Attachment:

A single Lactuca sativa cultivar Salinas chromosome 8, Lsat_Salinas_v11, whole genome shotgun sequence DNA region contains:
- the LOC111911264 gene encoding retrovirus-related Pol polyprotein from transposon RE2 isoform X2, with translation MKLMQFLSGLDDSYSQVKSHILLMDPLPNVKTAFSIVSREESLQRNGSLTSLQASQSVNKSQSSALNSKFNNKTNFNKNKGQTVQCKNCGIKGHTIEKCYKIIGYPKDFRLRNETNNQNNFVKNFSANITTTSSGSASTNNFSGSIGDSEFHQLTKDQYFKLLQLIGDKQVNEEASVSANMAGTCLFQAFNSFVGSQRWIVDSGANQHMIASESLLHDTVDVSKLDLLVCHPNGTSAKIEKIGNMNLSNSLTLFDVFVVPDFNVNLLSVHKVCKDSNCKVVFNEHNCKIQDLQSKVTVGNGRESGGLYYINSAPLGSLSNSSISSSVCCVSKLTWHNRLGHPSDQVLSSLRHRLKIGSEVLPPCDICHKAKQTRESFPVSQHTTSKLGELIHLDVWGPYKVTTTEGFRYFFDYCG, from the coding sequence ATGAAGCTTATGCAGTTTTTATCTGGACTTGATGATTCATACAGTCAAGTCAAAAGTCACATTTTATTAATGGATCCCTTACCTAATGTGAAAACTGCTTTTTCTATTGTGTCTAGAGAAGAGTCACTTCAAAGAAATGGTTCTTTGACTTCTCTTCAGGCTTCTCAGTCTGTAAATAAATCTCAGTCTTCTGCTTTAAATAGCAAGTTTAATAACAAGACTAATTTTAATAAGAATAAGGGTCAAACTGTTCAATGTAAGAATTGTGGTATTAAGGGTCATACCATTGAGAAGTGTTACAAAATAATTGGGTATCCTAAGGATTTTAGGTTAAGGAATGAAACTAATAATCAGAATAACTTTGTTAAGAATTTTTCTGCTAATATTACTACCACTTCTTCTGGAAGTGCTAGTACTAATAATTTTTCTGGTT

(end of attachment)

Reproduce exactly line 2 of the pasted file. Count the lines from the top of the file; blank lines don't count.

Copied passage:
- the LOC111911264 gene encoding retrovirus-related Pol polyprotein from transposon RE2 isoform X2, with translation MKLMQFLSGLDDSYSQVKSHILLMDPLPNVKTAFSIVSREESLQRNGSLTSLQASQSVNKSQSSALNSKFNNKTNFNKNKGQTVQCKNCGIKGHTIEKCYKIIGYPKDFRLRNETNNQNNFVKNFSANITTTSSGSASTNNFSGSIGDSEFHQLTKDQYFKLLQLIGDKQVNEEASVSANMAGTCLFQAFNSFVGSQRWIVDSGANQHMIASESLLHDTVDVSKLDLLVCHPNGTSAKIEKIGNMNLSNSLTLFDVFVVPDFNVNLLSVHKVCKDSNCKVVFNEHNCKIQDLQSKVTVGNGRESGGLYYINSAPLGSLSNSSISSSVCCVSKLTWHNRLGHPSDQVLSSLRHRLKIGSEVLPPCDICHKAKQTRESFPVSQHTTSKLGELIHLDVWGPYKVTTTEGFRYFFDYCG, from the coding sequence ATGAAGCTTATGCAGTTTTTATCTGGACTTGATGATTCATACAGTCAAGTCAAAAGTCACATTTTATTAATGGATCCCTTACCTAATGTGAAAACTGCTTTTTCTATTGTGTCTAGAGAAGAGTCACTTCAAAGAAATGGTTCTTTGACTTCTCTTCAGGCTTCTCAGTCTGTAAATAAATCTCAGTCTTCTGCTTTAAATAGCAAGTTTAATAACAAGACTAATTTTAATAAGAATAAGGGTCAAACTGTTCAATGTAAGAATTGTGGTATTAAGGGTCATACCATTGAGAAGTGTTACAAAATAATTGGGTATCCTAAGGATTTTAGGTTAAGGAATGAAACTAATAATCAGAATAACTTTGTTAAGAATTTTTCTGCTAATATTACTACCACTTCTTCTGGAAGTGCTAGTACTAATAATTTTTCTGGTT